Mofaz: IDF will freeze operations against wanted men
Defense Minister Shaul Mofaz said at yesterday's cabinet meeting that he had agreed in talks with Palestinian Authority security advisor Mohammed Dahlan to suspend Israel Defense Forces action against 300 wanted Palestinians.
Defense Minister Shaul Mofaz said at yesterday's cabinet meeting that he had agreed in talks with Palestinian Authority security advisor Mohammed Dahlan to suspend Israel Defense Forces action against 300 wanted Palestinians. Mofaz also said that the defense establishment expects terrorist organizations to attempt attacks prior to the Sharm summit in an effort to disrupt the diplomatic process. He said, "It is clear to us that Hezbollah will continue to try to carry out attacks inside Israel."
Prime Minister Ariel Sharon said yesterday that the release of late tourism minister Rechavam "Gandhi" Ze'evi's murderers - senior Popular Front for the Liberation of Palestine members Ahmed Saadat and Gahed Abu Ghulme, who are jailed in Jericho - isn't even on the agenda. He said, "There is no basis to the report that Gandhi's killers will be released. The Palestinians were given a clear answer on that count two weeks ago."
Mofaz confirmed this message, as did Minister Without Portfolio Haim Ramon, who is a member of the ministerial committee for prisoner release.
On the Sharm summit, Mofaz said, "I don't expect huge progress in one day, but that the meeting will be a milestone for the beginning of a new era." He said that PA Chairman Mahmoud Abbas must be given a controlled opportunity. "In any case, everything will be approved by both sides, without a mad rush and in the appropriate doses."
Mofaz said that, "In order to take advantage of the positive momentum of recent days, Palestinian anti-terrorism measures must expand and advance with determination, consistency and efficiency. The Palestinian Authority must take more active measures against terrorist groups, and implement preventative anti-terror operations."
Mofaz said that the cabinet decision to release 900 Palestinian prisoners specifies that they "not have blood on their hands." Five hundred prisoners will be released after tomorrow's summit at Sharm el-Sheikh, and the remaining 400 will be released later. He said that an agreement had been reached to establish a joint Israel-PA ministerial committee to discuss prisoner releases and make recommendations to leaders on both sides.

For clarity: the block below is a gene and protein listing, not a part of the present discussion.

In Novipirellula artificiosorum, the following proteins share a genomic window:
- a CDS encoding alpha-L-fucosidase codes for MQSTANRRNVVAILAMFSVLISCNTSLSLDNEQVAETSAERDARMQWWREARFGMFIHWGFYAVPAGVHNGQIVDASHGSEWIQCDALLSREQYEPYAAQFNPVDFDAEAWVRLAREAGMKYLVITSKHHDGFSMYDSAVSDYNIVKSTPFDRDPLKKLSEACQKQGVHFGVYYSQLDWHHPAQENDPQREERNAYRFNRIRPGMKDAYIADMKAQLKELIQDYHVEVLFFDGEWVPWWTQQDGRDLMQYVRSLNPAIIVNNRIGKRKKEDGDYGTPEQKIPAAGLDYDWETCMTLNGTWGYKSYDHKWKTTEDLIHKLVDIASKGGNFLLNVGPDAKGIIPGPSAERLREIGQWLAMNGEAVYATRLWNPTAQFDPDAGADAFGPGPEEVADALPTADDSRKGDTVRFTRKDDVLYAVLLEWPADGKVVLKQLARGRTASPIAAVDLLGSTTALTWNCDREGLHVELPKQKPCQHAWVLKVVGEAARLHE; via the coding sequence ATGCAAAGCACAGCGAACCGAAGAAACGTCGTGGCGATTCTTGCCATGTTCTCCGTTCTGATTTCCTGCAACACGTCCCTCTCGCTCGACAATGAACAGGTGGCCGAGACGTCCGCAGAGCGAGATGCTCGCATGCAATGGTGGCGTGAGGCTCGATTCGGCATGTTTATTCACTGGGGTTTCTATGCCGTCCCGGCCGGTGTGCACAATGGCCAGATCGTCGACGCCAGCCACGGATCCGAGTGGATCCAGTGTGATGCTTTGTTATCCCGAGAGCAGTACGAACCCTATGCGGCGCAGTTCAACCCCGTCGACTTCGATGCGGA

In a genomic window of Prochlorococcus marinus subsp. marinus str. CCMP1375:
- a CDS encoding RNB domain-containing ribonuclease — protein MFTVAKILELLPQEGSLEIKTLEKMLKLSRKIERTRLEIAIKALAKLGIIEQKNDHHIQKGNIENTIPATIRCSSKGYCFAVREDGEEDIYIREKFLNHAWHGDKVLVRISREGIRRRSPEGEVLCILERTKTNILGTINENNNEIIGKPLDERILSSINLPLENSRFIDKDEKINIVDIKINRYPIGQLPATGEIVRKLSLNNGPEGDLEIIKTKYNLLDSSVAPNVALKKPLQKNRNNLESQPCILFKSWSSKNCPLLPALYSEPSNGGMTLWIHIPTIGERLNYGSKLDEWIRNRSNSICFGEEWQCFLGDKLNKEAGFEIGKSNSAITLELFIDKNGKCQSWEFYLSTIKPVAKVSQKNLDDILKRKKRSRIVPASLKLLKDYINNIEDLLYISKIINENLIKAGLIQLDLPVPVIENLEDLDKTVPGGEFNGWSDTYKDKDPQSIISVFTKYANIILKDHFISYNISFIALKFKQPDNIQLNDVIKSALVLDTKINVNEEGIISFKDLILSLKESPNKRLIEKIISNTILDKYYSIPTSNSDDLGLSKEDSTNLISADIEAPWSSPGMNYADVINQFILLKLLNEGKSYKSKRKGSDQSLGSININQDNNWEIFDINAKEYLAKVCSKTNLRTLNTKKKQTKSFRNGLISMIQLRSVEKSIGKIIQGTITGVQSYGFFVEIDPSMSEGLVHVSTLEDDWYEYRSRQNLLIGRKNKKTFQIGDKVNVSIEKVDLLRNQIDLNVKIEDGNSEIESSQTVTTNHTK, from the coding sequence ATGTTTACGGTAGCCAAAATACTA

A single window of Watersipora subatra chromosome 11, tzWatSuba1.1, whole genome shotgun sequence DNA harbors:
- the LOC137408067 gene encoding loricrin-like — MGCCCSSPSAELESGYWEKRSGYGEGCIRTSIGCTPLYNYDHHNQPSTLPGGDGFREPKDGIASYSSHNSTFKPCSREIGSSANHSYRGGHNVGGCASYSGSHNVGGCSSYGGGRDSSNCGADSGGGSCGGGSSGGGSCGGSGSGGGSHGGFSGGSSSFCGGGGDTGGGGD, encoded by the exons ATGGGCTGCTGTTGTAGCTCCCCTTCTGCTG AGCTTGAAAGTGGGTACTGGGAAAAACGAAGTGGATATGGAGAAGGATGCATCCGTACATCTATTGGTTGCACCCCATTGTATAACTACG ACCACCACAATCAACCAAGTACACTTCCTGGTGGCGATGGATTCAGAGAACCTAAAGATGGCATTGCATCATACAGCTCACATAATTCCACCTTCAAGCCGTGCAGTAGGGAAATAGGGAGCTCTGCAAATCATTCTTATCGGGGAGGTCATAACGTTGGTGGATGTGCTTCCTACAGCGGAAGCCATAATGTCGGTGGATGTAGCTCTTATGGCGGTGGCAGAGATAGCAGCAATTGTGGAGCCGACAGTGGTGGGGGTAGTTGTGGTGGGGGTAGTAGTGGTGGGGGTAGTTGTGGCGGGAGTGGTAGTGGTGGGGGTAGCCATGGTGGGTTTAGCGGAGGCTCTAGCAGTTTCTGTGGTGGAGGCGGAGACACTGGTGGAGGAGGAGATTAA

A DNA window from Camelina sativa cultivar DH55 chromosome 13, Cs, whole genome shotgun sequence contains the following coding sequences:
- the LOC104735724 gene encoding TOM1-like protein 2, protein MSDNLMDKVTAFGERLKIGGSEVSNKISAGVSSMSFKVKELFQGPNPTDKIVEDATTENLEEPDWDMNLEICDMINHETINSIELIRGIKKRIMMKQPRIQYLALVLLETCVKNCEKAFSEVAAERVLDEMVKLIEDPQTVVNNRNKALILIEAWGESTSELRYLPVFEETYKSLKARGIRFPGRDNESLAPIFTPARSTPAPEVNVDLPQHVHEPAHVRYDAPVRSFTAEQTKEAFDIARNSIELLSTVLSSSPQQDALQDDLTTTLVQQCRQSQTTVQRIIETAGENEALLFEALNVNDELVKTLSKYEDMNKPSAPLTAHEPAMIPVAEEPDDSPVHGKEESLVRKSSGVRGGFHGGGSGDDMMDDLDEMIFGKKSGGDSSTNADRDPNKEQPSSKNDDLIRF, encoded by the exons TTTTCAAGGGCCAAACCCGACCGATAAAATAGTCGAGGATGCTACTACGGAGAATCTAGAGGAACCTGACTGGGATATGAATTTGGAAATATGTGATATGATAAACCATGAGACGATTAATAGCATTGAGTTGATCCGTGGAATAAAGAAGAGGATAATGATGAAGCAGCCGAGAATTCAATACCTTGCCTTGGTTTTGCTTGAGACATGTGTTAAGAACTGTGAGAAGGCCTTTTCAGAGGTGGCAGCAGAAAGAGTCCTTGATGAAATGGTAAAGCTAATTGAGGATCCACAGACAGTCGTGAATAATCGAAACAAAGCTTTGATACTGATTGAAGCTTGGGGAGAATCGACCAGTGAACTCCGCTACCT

Mofaz said that he had agreed to the release of two of the six prisoners Dahlan had requested. One is Marwan Baghouti's son Kassam, aged 19, who is charged with involvement in a series of shooting attacks, and the other is Abed al-Azzim.
Finance Minister Benjamin Netanyahu, Minister-without-Portfolio Tzachi Hanegbi and Health Minister Dan Naveh opposed any release of prisoners "with blood on their hands" in the cabinet meeting yesterday. Netanyahu said that they shouldn't be released even if they are elderly and are charged with crimes committed long ago. "Prisoner release cannot be automatic, and must be contingent on the Palestinians fulfilling promises like dismantling terrorist infrastructure and preventing future attacks," Netanyahu said.
Hanegbi said, that "I opposed the release of murderers and I don't care if they are old. Anyone who has planned a murder should not be released, even if he is elderly."
The cabinet also approved a new Israeli ministerial committee on prisoner release yesterday, separate from the joint Israel-PA committee. The new committee will be headed by Sharon and will include Vice Premier Shimon Peres, Foreign Minister Silvan Shalom, Mofaz, Public Security Minister Gideon Ezra, Justice Minister Tzipi Livni and Ramon. Attorney General Menachem Mazuz will attend its meetings.
Shalom said yesterday that there has been a substantial change in the content of Palestinian television broadcasts in the past few days. "This is evident in the end of inciting broadcasts, part and parcel of Palestinian programming in Yasser Arafat's day. Also, the cult of personality broadcasts regarding the PA chairman that had been routine have stopped." Shalom said, "The change must be deeper and include public awareness, starting with the education system, universities and so on, where the change in content is not yet evident."